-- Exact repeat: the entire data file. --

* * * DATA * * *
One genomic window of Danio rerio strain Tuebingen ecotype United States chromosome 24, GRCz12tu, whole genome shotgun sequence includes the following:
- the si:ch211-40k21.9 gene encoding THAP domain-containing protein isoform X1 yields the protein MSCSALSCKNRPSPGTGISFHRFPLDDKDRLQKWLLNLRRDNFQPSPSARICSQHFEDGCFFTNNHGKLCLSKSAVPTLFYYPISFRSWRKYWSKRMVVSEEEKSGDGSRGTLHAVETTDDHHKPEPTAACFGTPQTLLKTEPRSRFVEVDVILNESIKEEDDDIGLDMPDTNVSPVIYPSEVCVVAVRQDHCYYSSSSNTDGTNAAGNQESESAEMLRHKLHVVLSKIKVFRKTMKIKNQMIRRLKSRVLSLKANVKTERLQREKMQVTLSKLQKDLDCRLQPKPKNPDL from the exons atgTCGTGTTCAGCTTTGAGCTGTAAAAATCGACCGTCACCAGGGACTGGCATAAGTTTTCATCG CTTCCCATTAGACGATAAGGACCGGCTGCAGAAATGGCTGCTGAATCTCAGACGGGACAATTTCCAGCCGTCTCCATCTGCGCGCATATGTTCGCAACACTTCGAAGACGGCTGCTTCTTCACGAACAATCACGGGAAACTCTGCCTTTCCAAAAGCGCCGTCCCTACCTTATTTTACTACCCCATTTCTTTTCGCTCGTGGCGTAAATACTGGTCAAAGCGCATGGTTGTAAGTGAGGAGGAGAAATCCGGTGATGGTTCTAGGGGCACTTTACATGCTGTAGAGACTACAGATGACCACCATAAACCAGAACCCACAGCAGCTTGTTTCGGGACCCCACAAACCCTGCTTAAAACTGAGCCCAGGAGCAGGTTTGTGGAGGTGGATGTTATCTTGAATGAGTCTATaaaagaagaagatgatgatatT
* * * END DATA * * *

One genomic window of Danio rerio strain Tuebingen ecotype United States chromosome 24, GRCz12tu, whole genome shotgun sequence includes the following:
- the si:ch211-40k21.9 gene encoding THAP domain-containing protein isoform X1 yields the protein MSCSALSCKNRPSPGTGISFHRFPLDDKDRLQKWLLNLRRDNFQPSPSARICSQHFEDGCFFTNNHGKLCLSKSAVPTLFYYPISFRSWRKYWSKRMVVSEEEKSGDGSRGTLHAVETTDDHHKPEPTAACFGTPQTLLKTEPRSRFVEVDVILNESIKEEDDDIGLDMPDTNVSPVIYPSEVCVVAVRQDHCYYSSSSNTDGTNAAGNQESESAEMLRHKLHVVLSKIKVFRKTMKIKNQMIRRLKSRVLSLKANVKTERLQREKMQVTLSKLQKDLDCRLQPKPKNPDL from the exons atgTCGTGTTCAGCTTTGAGCTGTAAAAATCGACCGTCACCAGGGACTGGCATAAGTTTTCATCG CTTCCCATTAGACGATAAGGACCGGCTGCAGAAATGGCTGCTGAATCTCAGACGGGACAATTTCCAGCCGTCTCCATCTGCGCGCATATGTTCGCAACACTTCGAAGACGGCTGCTTCTTCACGAACAATCACGGGAAACTCTGCCTTTCCAAAAGCGCCGTCCCTACCTTATTTTACTACCCCATTTCTTTTCGCTCGTGGCGTAAATACTGGTCAAAGCGCATGGTTGTAAGTGAGGAGGAGAAATCCGGTGATGGTTCTAGGGGCACTTTACATGCTGTAGAGACTACAGATGACCACCATAAACCAGAACCCACAGCAGCTTGTTTCGGGACCCCACAAACCCTGCTTAAAACTGAGCCCAGGAGCAGGTTTGTGGAGGTGGATGTTATCTTGAATGAGTCTATaaaagaagaagatgatgatatT